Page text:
Ross Perot, billionaire former presidential candidate, has died at 89
Billionaire, philanthropist and former presidential candidate Ross Perot has died, CBS News has confirmed. He was 89.
Perot died in Texas, the state where he was born, surrounded by family.
“Mr. Perot was a true patriot and a dedicated humanitarian. He will be missed greatly,” Ross Mulford of Petrus Asset Management Company said in a statement.
In 1992, Perot made a name for himself when he became the most successful non-major party presidential candidate in 80 years, amassing 19 percent of the popular vote, running against President George H.W. Bush and Arkansas Gov. Bill Clinton.
As a boy in Texarkana, Texas, Perot delivered newspapers from the back of a pony. He earned his billions in a more modern way, however — by building Electronic Data Systems Corp., which helped other companies manage their computer networks.
Yet the most famous event in his career didn’t involve sales and earnings; he financed a private commando raid in 1979 to free two EDS employees who were being held in a prison in Iran. The tale was turned into a book and a movie.
Perot first became known to Americans outside of business circles by claiming that the U.S. government left behind hundreds of American soldiers who were missing or imprisoned at the. Perot fanned the issue at home and discussed it privately with Vietnamese officials in the 1980s, angering the Reagan administration, which was formally negotiating with Vietnam’s government.
Perot’s wealth, fame and confident prescription for the nation’s economic ills propelled his 1992 campaign against President George H.W. Bush and Democratic challenger Bill Clinton. Some Republicans blamed him for Bush’s lost to Clinton as Perot garnered the largest percentage of votes for a third-party candidate since former President Theodore Roosevelt’s 1912 bid.
During the campaign, Perot spent $63.5 million of his own money and bought up 30-minute television spots. He used charts and graphs to make his points, summarizing them with a line that became a national catchphrase: “It’s just that simple.”
Former President George W. Bush called Perot a patriot.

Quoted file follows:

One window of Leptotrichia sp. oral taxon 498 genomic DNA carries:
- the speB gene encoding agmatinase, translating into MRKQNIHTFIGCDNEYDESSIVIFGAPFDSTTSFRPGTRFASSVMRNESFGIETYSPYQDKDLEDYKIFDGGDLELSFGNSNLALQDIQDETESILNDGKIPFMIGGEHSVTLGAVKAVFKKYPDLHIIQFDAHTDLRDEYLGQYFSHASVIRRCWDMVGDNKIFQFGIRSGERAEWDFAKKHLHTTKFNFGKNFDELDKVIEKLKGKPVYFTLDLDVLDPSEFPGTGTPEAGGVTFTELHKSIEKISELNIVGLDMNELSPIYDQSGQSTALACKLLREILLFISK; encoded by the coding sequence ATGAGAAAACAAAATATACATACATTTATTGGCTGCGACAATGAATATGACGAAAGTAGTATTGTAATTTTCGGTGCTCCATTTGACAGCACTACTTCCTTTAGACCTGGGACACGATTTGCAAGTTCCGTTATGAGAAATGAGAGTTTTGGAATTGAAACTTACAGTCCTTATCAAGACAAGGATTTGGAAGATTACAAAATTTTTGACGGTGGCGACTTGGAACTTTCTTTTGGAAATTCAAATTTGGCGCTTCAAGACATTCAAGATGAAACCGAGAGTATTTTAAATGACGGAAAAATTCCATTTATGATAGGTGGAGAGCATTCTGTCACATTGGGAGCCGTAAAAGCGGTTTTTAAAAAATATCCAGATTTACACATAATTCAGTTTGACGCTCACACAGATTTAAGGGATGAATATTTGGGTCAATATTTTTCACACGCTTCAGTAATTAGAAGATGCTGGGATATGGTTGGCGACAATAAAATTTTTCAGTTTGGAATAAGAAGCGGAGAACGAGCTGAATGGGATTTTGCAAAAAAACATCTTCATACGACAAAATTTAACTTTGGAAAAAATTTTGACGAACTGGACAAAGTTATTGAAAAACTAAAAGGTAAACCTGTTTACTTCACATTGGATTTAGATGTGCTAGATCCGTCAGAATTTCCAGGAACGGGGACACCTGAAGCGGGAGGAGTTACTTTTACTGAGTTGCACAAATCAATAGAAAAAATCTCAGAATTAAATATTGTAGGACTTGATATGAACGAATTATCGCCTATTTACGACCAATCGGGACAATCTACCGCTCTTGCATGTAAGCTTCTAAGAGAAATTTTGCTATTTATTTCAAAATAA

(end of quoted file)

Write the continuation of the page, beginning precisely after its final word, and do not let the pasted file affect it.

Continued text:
“Texas and America have lost a strong patriot,” Bush said in a statement. “Ross Perot epitomized the entrepreneurial spirit and the American creed. He gave selflessly of his time and resources to help others in our community, across our country, and around the world. He loved the U.S. military and supported our service members and veterans. Most importantly, he loved his dear wife, children, and grandchildren. Laura and I send our heartfelt condolences to the entire Perot family as they celebrate a full life.”
Perot’s second campaign four years later was far less successful. He was shut out of presidential debates when organizers said he lacked sufficient support. He got just 8% of the vote, and the Reform Party that he founded and hoped to build into a national political force began to fall apart.
However, Perot’s ideas on trade and deficit reduction remained part of the political landscape. He blamed both major parties for running up a huge federal budget deficit and letting American jobs to be sent to other countries. The movement of U.S. jobs to Mexico, he said, created a “giant sucking sound.”
Perot continued to speak out about federal spending for many years. In 2008, he launched a website to highlight the nation’s debt with a ticker that tracked the rising total, a blog and a chart presentation.
Henry Ross Perot was born in Texarkana on June 27, 1930. His father was a cotton broker; his mother a secretary. Perot said his family survived the Depression relatively well through hard work and by managing their money carefully.
Young Perot’s first job was delivering papers in a poor, mostly black part of town from his pony, Miss Bee. Perot said when the newspaper tried to cut his commission, he complained to the publisher — and won. He said he learned to take problems straight to the top.
From Texarkana, Perot went to the U.S. Naval Academy even though he had never been on a ship or seen the ocean. After the Navy, Perot joined International Business Machines in 1955 and quickly became a top salesman. In his last year at IBM, he filled his sales quota for the year in January.
In 1962, with $1,000 from his wife, Margot, Perot founded Electronic Data Systems. Hardware accounted for about 80% of the computer business, Perot said, and IBM wasn’t interested in the other 20%, including services.
This is a developing story and will be updated.